Nice squat article. Thanks!
     
  17. Abide

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  18. Bare Lee

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  19. Abide

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    Yeah good point about how the ideas relate, I have been having a bit of a mental issue lately from my loads in the DL, squat and bench press. I think I am sitting on the top of any fast gains and now I need to learn to buckle down and follow the microloading idea a bit more loyally. I just wish I had an idea for the one off weeks that doesn't set me back significantly or affect the relentless forward progress. Maybe I should plan out a longer term cycle and add maybe a drop week every three? That would coincide with running? I'm still going back and forth about conditioning and I am not sure which is more important, an extra strength day or a conditioning day. The whole adding a heavy bench day I think is what irritated my shoulder and I think with the DL-Bench-Pull up & SQ-Press-Row, I could probably get away with a 2 day strength program? Then what should I do the 3rd day, the idea of hard conditioning doesn't really sit well especially in the morning.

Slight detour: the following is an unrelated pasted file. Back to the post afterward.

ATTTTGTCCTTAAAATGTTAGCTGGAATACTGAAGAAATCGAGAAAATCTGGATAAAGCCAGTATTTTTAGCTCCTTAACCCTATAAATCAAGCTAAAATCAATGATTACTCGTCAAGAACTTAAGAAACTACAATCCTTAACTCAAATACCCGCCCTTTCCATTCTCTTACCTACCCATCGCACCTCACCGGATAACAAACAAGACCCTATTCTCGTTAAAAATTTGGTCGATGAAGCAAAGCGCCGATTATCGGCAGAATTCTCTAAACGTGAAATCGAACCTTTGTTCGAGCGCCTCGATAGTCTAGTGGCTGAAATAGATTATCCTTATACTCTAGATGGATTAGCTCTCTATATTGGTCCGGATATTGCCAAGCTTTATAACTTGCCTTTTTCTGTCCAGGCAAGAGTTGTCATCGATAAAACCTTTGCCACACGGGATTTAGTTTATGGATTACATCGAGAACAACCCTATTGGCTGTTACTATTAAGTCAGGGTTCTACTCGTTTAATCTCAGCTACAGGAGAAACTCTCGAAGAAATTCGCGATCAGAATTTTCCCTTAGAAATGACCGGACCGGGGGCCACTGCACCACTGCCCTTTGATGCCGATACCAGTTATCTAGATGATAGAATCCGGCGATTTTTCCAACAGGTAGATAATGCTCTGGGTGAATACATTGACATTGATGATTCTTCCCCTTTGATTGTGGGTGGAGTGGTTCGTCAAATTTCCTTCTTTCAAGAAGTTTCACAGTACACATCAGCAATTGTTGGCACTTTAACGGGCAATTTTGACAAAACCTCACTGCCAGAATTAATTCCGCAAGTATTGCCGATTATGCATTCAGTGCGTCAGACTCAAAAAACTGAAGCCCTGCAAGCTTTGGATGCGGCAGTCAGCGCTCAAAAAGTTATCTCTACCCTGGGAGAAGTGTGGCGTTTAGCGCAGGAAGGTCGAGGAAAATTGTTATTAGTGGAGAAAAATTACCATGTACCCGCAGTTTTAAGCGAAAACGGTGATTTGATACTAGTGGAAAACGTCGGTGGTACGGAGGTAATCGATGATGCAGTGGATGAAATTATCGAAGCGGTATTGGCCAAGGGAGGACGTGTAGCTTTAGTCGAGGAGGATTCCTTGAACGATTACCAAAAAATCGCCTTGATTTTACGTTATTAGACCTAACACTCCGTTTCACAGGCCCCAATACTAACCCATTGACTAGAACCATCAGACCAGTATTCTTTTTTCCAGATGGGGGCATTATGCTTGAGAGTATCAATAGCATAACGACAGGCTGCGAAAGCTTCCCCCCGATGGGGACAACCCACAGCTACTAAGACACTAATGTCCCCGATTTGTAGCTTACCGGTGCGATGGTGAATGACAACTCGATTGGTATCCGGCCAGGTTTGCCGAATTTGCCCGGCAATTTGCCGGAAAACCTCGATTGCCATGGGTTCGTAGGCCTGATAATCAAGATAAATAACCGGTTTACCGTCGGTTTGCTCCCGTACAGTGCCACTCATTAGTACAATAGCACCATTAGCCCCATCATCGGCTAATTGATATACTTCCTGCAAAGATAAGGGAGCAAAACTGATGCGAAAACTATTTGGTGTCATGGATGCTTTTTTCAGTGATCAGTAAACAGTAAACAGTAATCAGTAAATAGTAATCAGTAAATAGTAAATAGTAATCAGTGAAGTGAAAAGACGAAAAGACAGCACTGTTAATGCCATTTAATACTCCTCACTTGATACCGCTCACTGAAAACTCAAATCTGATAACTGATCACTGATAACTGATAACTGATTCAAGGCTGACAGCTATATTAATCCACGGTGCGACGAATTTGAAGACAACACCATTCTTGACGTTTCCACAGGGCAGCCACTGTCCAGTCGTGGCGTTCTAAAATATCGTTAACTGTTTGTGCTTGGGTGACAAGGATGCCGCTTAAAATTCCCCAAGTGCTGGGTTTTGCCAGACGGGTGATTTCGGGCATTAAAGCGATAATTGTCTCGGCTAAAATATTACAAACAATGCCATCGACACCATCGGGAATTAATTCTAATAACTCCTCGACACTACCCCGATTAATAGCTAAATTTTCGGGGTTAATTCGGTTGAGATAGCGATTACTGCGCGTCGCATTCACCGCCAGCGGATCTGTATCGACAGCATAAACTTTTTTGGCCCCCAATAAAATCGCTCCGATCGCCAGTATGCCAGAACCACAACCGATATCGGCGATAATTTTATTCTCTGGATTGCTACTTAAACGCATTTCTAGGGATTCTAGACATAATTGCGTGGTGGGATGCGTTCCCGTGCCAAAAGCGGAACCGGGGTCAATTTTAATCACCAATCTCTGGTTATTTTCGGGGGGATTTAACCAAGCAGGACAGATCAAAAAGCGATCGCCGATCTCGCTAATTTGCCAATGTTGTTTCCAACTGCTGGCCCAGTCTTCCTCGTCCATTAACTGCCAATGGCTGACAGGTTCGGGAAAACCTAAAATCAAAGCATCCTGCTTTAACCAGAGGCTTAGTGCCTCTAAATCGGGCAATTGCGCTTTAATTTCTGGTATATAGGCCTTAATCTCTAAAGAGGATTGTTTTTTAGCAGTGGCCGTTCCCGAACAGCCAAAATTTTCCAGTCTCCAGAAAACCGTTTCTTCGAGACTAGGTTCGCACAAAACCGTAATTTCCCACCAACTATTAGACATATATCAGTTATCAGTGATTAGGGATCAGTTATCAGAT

I know one item that will take precedence is losing weight. I think from a general health standpoint and to make sure I finish that 100 I have planned in July its pretty important. So hopefully I can mitigate any strength loss or even make some headway on the other lifts? Maybe I could keep the DL and bench and the same level and let the squat and press increase for a cycle or two?
     
  20. Bare Lee

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    Well, for me, what I've found is that if I microload a bit behind my true rate of progress, that accounts for those off days or off weeks and you don't really need to catch up much, just make sure that everything is primed and you can either pick up where you left off or even where you should be. In order to do this, I try to reduce loads, reps, sets, or selection for the first workout or two back in, although it's not always necessary.